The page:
Axons follow a signposted path to reach their muscular target

Axons follow a signposted path to reach their muscular target

Thu, 18/04/2024


Publication of the IGFL in the journal PNAS on March 19, 2024. News by CNRS Biology on April 12, 2024.

During embryonic development, motor neurons, located in the spinal cord, emit extensions - the axons - which must find their way to their targets - the muscle cells. These motoneurons, last link between electrical and mechanical signals in the locomotor system, trigger movement via their axons.

Using the model zebrafish, research carried out by a team at the Institute of Functional Genomics of Lyon  (IGFL, CNRS/ENS de Lyon), has described two proteins which, like red and green beacons at the entrance to a harbor, guide the motor axon's path.

The biologists bioprinted a path made of these proteins to faithfully mimic the one observed in vivo. They demonstrated that motor axon placed in this in vitro pattern followed exactly the path traced by these "beacon" proteins.

This discovery opens up promising prospects for the regeneration of damaged nerves. The findings are published in the journal PNAS.


En route to their muscle targets, growing motor axons are guided by a combination of diffusible and contact-mediated cues that attract or repel axons. Notably, motor axon navigation is locally influenced by extracellular matrix signposts that pave their trajectories. The repertoire and function of these contact-mediated cues and their cellular source are still under investigation. Using zebrafish, we show that differentiating muscle progenitors represent an important source of extracellular matrix cues. Our study reveals that the attractive Collagen XV-B is organized in a permissive route delimited by the repulsive Tenascin C to allow accurate navigation of motor axons. Our findings provide insights into how extracellular matrix participates in axonogenesis with interest in nerve regenerative medicine for peripheral nerve injury.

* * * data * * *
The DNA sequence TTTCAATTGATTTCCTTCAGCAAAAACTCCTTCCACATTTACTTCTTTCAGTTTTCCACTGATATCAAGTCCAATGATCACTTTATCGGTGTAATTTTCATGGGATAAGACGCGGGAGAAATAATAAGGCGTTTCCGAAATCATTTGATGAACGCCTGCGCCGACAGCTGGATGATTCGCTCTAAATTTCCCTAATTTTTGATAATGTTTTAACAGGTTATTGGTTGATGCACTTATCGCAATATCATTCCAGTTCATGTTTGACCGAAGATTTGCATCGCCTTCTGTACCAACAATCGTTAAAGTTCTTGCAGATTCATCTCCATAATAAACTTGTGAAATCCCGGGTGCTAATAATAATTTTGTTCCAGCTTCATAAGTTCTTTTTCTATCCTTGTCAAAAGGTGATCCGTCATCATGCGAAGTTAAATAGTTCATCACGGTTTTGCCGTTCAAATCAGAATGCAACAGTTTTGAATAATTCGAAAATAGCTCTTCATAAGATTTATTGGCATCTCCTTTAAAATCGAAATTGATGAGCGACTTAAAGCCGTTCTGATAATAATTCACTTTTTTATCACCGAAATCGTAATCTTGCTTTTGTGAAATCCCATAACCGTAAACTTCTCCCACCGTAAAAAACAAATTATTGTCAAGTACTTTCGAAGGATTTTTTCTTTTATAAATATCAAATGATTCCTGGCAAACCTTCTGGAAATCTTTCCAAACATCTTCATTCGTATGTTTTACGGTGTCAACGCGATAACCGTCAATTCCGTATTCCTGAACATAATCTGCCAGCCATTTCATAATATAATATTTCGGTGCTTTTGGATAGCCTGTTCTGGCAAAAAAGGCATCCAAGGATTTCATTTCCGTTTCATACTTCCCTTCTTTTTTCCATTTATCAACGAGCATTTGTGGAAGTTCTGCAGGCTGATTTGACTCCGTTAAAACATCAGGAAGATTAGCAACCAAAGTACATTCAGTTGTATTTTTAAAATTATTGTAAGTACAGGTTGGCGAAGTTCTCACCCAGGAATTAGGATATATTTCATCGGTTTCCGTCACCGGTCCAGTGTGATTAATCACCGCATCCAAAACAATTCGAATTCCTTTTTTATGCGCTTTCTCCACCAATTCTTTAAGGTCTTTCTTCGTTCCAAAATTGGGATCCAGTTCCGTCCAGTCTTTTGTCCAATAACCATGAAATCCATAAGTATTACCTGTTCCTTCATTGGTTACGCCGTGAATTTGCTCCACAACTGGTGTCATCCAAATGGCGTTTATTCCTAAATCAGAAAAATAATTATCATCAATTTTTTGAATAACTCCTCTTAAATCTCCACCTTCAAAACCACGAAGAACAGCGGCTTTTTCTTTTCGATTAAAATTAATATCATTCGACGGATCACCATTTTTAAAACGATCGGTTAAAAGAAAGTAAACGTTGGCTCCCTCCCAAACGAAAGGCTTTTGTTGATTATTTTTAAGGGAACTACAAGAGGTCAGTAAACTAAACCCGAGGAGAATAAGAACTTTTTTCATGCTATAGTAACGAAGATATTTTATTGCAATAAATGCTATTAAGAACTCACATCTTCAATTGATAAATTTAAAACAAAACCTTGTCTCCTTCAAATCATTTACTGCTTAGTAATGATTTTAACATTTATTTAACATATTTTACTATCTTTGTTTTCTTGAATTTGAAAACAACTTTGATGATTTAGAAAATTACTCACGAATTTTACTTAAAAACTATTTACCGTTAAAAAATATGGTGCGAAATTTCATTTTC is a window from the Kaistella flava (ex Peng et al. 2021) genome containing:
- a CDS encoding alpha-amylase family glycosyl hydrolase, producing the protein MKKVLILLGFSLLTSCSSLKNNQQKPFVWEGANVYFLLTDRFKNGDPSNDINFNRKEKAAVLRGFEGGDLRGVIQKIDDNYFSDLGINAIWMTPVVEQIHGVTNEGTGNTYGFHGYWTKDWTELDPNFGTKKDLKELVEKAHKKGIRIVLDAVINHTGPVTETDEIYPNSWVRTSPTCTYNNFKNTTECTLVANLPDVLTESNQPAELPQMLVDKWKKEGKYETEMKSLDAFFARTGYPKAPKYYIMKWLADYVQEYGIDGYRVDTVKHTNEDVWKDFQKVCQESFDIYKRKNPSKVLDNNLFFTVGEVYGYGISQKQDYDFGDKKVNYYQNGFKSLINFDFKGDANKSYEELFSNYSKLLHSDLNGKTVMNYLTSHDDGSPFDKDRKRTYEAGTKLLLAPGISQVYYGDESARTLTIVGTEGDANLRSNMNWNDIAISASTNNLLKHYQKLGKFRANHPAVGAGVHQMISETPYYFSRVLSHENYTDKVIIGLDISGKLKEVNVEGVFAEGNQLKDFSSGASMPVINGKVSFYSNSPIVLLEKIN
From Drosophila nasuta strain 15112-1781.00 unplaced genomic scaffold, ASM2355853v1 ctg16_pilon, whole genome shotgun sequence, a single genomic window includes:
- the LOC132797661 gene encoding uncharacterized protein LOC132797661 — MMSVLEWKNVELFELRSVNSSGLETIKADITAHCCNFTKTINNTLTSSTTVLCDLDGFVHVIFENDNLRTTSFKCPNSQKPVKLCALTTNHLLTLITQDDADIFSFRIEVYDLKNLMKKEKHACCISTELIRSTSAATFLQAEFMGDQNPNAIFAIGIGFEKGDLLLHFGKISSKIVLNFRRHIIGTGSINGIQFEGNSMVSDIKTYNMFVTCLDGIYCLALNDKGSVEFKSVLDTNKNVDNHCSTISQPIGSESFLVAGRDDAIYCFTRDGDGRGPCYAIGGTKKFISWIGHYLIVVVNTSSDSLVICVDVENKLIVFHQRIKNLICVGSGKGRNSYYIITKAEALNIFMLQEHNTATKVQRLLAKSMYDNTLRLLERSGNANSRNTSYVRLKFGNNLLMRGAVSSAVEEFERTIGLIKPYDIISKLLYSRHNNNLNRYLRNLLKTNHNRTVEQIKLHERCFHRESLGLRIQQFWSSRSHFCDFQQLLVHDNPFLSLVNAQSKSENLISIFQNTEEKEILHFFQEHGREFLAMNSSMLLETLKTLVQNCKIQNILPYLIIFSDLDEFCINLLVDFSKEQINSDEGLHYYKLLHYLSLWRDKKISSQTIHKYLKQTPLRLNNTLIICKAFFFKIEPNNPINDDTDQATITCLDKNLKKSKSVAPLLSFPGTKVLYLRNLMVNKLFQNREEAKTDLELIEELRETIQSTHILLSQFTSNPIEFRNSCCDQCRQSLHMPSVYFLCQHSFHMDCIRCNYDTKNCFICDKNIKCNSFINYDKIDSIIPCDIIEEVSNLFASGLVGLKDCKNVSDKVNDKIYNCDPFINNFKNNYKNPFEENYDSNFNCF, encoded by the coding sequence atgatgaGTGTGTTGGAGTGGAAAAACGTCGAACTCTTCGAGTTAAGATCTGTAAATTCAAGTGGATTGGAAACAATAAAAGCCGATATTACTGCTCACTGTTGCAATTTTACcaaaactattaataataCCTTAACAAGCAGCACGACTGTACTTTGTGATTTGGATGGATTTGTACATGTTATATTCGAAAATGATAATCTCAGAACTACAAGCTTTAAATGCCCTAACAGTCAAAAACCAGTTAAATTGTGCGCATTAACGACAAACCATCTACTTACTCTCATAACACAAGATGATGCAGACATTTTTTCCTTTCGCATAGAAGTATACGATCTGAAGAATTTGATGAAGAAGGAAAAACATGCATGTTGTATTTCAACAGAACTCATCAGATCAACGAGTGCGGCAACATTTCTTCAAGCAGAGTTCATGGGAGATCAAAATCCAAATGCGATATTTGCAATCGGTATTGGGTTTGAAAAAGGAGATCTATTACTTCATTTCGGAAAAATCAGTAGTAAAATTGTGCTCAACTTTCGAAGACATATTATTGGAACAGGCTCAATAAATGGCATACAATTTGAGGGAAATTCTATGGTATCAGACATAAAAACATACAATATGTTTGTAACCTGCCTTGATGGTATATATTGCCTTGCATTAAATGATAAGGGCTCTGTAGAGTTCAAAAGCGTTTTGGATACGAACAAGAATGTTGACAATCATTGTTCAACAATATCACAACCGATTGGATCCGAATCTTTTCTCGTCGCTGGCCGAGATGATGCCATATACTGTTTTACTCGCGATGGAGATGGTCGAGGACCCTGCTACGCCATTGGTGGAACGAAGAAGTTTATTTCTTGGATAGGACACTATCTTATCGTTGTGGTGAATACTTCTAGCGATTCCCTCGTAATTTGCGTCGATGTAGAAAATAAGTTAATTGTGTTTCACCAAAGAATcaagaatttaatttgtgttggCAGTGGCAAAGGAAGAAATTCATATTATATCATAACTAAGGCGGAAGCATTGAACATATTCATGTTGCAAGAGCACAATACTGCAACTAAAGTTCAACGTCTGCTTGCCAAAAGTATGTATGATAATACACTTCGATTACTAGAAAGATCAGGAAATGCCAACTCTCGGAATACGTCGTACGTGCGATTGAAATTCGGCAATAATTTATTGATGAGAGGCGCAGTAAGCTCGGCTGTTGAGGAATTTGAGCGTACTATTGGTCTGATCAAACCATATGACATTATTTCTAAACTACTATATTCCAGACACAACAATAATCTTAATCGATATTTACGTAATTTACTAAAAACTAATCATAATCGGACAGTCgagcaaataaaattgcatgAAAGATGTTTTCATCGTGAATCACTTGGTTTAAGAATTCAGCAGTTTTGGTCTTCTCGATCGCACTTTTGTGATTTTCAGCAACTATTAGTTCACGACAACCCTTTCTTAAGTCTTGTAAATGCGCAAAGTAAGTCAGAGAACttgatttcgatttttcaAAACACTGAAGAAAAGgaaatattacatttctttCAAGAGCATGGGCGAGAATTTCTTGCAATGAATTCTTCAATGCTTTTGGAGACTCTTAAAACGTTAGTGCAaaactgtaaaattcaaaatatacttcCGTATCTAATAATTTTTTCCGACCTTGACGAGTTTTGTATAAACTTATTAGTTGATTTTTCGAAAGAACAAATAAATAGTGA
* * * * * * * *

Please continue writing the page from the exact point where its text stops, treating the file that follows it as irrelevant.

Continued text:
Motoneurons (green) isolated from embryos of the fluorescent zebrafish line (mnx1:gfp) and placed on a bioprinted support that mimics the matrix protein topology observed in vivo. On the left, collagen XV (ColXV, magenta) in the center guides pathways and is bounded by Tenascin C (TnC, cyan), which marks the axon path. On the right, in the absence of a beacon, the axon loses its course and navigates by sight.
Credits: Laurie Nemoz-Billet and Florence Ruggiero 

Illustration credits: Sandrine Bretaud and Florence Ruggiero 

Dual topologies of myotomal collagen XV and Tenascin C act in concert to guide and shape developing motor axons. Laurie Nemoz-Billet, Martial Balland, Laurent Gilquin, Benjamin Gillet, Isabelle Stévant, Emilie Guillon, Sandrine Hughes, Gilles Carpentier, Elisabeth Vaganay, Frédéric Sohm, Vladimir Misiak, Mary-Julieth Gonzalez-Melo, Manuel Koch, Yad Ghavi-Helm, Sandrine Bretaud, and Florence Ruggiero. PNAS, March 19, 2024.
DOI : 10.1073/pnas.2314588121

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